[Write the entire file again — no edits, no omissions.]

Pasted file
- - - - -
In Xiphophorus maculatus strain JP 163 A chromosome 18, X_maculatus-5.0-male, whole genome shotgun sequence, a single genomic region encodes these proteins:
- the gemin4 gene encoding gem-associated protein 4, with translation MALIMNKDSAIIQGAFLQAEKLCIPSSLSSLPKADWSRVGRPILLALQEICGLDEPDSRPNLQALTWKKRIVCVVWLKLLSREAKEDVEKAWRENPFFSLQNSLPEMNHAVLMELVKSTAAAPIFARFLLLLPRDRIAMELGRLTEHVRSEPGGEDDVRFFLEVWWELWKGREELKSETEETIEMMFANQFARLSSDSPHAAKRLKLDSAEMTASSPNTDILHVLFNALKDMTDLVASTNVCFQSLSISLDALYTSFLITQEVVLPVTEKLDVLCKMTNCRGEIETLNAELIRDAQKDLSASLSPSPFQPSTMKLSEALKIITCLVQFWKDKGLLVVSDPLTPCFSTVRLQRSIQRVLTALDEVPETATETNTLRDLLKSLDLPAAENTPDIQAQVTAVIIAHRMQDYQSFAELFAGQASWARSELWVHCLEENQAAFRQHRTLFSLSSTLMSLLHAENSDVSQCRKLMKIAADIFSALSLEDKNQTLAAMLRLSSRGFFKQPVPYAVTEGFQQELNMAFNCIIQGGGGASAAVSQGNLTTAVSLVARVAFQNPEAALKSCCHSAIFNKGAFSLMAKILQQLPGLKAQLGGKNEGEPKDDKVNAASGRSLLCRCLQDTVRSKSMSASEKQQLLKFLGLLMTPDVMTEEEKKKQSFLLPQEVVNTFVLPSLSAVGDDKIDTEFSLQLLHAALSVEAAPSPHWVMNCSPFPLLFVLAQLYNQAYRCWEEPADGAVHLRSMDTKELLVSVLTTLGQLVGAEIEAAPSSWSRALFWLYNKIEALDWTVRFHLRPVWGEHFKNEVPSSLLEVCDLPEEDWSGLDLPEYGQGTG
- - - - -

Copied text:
In Xiphophorus maculatus strain JP 163 A chromosome 18, X_maculatus-5.0-male, whole genome shotgun sequence, a single genomic region encodes these proteins:
- the gemin4 gene encoding gem-associated protein 4, with translation MALIMNKDSAIIQGAFLQAEKLCIPSSLSSLPKADWSRVGRPILLALQEICGLDEPDSRPNLQALTWKKRIVCVVWLKLLSREAKEDVEKAWRENPFFSLQNSLPEMNHAVLMELVKSTAAAPIFARFLLLLPRDRIAMELGRLTEHVRSEPGGEDDVRFFLEVWWELWKGREELKSETEETIEMMFANQFARLSSDSPHAAKRLKLDSAEMTASSPNTDILHVLFNALKDMTDLVASTNVCFQSLSISLDALYTSFLITQEVVLPVTEKLDVLCKMTNCRGEIETLNAELIRDAQKDLSASLSPSPFQPSTMKLSEALKIITCLVQFWKDKGLLVVSDPLTPCFSTVRLQRSIQRVLTALDEVPETATETNTLRDLLKSLDLPAAENTPDIQAQVTAVIIAHRMQDYQSFAELFAGQASWARSELWVHCLEENQAAFRQHRTLFSLSSTLMSLLHAENSDVSQCRKLMKIAADIFSALSLEDKNQTLAAMLRLSSRGFFKQPVPYAVTEGFQQELNMAFNCIIQGGGGASAAVSQGNLTTAVSLVARVAFQNPEAALKSCCHSAIFNKGAFSLMAKILQQLPGLKAQLGGKNEGEPKDDKVNAASGRSLLCRCLQDTVRSKSMSASEKQQLLKFLGLLMTPDVMTEEEKKKQSFLLPQEVVNTFVLPSLSAVGDDKIDTEFSLQLLHAALSVEAAPSPHWVMNCSPFPLLFVLAQLYNQAYRCWEEPADGAVHLRSMDTKELLVSVLTTLGQLVGAEIEAAPSSWSRALFWLYNKIEALDWTVRFHLRPVWGEHFKNEVPSSLLEVCDLPEEDWSGLDLPEYGQGTG